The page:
The most difficult thing about a great idea is to find the way to translate concept into reality. When it comes to education, the road to success has forever been paved with good intentions.
Some ideas have met with great success but many more have failed, leaving students in limbo. That’s what WHYY’s Chris Satullo explores in his weekly audio column Center Square.
Listen: [audio: satullo20091129.mp3]
Experiments are vital. They lead to new knowledge and innovation.
But when your flasks explode, and a foul smell wafts through the lab, it might be time to review the protocols.
I speak of course about the charter school movement in Pennsylvania.
I love the ideas behind the alternative public schools known as charters. Let passionate educators test their ideas. Give kids in failing schools a fresh chance. Offer middle class parents a reason to stick with public education.
But 12 years into the charter experiment across Pennsylvania, the flasks keep exploding. The smoke of scandal won’t fade.
The CEO of the once-acclaimed Philadelphia Academy sits in jail, having skimmed $1 million in taxpayer funds. That’s just the worst of many troubling situations.
Meanwhile, even-handed studies of charters find scant evidence that they do markedly better than traditional schools at fostering learning.
And yet… and yet… the charter movement has also given rise to places such as the Mastery Charters of Philadelphia, which fulfill the promise of their name for a diverse crew of kids. Innovative, themed schools such as the Charter High School for Architecture and Design flourish.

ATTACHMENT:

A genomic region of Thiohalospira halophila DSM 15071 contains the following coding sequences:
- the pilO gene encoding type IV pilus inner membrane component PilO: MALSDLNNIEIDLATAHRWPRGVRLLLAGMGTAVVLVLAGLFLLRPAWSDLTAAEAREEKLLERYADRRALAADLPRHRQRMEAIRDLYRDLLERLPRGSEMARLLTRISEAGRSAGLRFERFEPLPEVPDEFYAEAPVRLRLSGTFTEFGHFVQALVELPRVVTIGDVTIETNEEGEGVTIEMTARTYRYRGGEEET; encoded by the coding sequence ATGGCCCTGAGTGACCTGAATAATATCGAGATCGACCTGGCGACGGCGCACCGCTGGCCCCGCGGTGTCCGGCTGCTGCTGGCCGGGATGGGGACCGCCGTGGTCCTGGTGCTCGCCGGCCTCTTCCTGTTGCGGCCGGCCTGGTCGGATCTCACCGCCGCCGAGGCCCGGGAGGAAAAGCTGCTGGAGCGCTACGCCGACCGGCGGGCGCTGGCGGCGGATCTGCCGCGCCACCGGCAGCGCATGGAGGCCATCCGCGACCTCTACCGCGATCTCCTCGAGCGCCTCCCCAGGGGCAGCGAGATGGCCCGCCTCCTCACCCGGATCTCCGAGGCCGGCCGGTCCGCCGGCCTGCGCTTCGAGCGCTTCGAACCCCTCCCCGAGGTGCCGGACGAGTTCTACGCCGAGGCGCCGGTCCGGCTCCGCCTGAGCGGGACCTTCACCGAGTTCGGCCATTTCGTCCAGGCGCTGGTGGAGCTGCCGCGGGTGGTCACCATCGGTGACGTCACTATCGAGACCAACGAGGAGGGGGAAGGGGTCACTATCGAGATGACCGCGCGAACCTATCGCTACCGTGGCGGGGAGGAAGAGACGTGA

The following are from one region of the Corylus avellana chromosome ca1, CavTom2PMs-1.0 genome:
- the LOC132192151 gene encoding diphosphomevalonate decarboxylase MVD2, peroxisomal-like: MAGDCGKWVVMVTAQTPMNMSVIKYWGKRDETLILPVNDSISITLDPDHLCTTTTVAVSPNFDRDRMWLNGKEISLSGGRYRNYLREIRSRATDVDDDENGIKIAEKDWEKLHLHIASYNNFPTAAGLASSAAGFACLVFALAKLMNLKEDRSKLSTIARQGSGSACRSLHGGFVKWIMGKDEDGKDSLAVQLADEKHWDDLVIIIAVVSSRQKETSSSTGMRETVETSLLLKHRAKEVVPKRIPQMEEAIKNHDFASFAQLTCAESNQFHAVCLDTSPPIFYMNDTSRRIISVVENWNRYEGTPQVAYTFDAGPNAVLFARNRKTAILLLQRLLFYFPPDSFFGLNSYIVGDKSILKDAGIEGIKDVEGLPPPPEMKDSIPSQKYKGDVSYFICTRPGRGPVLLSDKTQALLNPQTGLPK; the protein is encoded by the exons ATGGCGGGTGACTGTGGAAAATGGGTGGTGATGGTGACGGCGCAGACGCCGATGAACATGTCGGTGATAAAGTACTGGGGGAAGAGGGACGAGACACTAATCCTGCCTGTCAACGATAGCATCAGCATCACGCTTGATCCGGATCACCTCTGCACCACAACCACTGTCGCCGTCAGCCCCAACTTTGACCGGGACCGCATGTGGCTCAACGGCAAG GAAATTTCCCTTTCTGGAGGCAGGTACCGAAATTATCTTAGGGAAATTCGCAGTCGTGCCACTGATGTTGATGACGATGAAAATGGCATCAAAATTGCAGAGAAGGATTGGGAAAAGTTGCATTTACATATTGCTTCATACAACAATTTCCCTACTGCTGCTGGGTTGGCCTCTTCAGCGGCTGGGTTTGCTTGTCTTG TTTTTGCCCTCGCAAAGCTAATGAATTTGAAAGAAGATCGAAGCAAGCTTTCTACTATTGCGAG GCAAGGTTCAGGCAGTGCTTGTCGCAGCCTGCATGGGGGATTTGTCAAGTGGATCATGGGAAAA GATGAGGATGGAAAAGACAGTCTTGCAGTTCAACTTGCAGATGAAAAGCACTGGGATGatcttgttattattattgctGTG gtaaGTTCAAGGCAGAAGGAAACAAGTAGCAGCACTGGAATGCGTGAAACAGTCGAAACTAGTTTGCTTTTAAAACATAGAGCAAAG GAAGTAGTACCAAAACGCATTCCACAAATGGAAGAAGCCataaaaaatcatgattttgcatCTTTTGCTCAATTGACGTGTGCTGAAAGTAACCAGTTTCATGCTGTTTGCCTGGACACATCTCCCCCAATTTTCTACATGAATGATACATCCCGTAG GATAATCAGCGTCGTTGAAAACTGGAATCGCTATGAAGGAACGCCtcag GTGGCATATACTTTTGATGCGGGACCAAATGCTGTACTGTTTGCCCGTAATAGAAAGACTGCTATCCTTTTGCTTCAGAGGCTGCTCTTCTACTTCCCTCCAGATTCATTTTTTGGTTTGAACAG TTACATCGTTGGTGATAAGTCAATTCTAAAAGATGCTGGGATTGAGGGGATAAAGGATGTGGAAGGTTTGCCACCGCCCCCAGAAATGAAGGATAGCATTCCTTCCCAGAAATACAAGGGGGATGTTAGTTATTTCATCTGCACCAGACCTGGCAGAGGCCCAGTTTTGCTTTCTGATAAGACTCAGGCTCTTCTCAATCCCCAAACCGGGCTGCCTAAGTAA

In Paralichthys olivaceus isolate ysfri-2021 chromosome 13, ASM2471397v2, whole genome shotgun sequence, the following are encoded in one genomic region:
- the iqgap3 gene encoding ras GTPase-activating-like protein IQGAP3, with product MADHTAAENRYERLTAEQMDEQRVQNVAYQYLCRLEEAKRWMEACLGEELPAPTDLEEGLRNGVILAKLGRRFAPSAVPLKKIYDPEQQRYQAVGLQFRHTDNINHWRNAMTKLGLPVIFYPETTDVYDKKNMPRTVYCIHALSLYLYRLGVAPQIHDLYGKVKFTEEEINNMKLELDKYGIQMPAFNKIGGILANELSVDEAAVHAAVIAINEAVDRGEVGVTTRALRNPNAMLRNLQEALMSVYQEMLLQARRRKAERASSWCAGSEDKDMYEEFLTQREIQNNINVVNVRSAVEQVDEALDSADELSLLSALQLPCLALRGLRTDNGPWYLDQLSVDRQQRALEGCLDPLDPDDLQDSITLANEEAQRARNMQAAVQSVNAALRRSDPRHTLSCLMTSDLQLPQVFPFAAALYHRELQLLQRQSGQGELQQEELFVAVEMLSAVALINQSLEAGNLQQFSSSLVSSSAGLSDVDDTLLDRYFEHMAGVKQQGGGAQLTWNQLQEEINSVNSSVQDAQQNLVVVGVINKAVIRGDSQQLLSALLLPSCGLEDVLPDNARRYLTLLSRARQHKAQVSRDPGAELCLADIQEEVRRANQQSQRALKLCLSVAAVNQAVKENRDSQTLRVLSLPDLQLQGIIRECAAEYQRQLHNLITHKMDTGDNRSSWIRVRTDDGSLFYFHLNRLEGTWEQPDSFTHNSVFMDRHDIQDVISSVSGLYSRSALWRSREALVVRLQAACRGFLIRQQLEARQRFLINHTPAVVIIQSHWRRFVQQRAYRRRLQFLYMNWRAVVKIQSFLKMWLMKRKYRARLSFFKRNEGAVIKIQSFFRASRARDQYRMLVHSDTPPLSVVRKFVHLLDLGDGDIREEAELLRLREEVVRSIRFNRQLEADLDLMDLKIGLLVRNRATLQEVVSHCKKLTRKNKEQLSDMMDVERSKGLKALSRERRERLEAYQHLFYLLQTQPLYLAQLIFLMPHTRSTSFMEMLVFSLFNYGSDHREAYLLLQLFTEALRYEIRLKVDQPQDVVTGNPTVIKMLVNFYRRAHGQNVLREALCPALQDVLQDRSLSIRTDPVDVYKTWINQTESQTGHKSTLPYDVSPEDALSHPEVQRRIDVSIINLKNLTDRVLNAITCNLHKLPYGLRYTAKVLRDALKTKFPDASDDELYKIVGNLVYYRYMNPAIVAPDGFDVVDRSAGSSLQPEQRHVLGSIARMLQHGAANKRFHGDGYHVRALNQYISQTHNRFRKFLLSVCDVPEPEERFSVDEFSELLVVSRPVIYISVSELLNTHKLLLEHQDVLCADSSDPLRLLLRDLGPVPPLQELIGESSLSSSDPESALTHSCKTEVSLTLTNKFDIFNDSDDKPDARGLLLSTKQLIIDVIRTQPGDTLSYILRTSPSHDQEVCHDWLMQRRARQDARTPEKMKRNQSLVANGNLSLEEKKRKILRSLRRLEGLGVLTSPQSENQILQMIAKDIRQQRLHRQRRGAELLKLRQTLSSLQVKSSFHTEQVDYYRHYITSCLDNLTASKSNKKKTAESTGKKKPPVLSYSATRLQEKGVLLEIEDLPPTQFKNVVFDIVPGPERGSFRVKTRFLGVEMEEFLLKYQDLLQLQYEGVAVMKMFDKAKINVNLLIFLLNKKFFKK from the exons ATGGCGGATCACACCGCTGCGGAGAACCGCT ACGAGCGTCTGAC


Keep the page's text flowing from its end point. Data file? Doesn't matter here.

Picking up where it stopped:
It’s not that charters can’t work. It’s that the movement harbors too many ideologues who will brook no criticism of their pet project; they seek to shield these PUBLIC schools from pesky questions about low test scores or misuse of public funds. To them the mere existence of charters is success enough.
Here’s the sad irony: The ideologues’ aversion to rational oversight enables the very scandals that soil charters’ good name.
Pennsylvania’s charter law is weak, because such ideologues shaped it. We are now seeing the spotty results.
Charters can be founded either by saints or charlatans, geniuses or kooks.
What we need are new rules that will still enable smart dreamers to build something splendid, but prevent the schemers from doing anything sordid.
Predictably, the scandals are fueling momentum for new rules. The question is whether this legislative reaction will turn into an overreaction. Charter advocates may be a bit paranoid, but charters do have real enemies – teachers unions and some superintendents – who’d like to see them shrivel up and die.
Charters need better oversight, but not a straitjacket.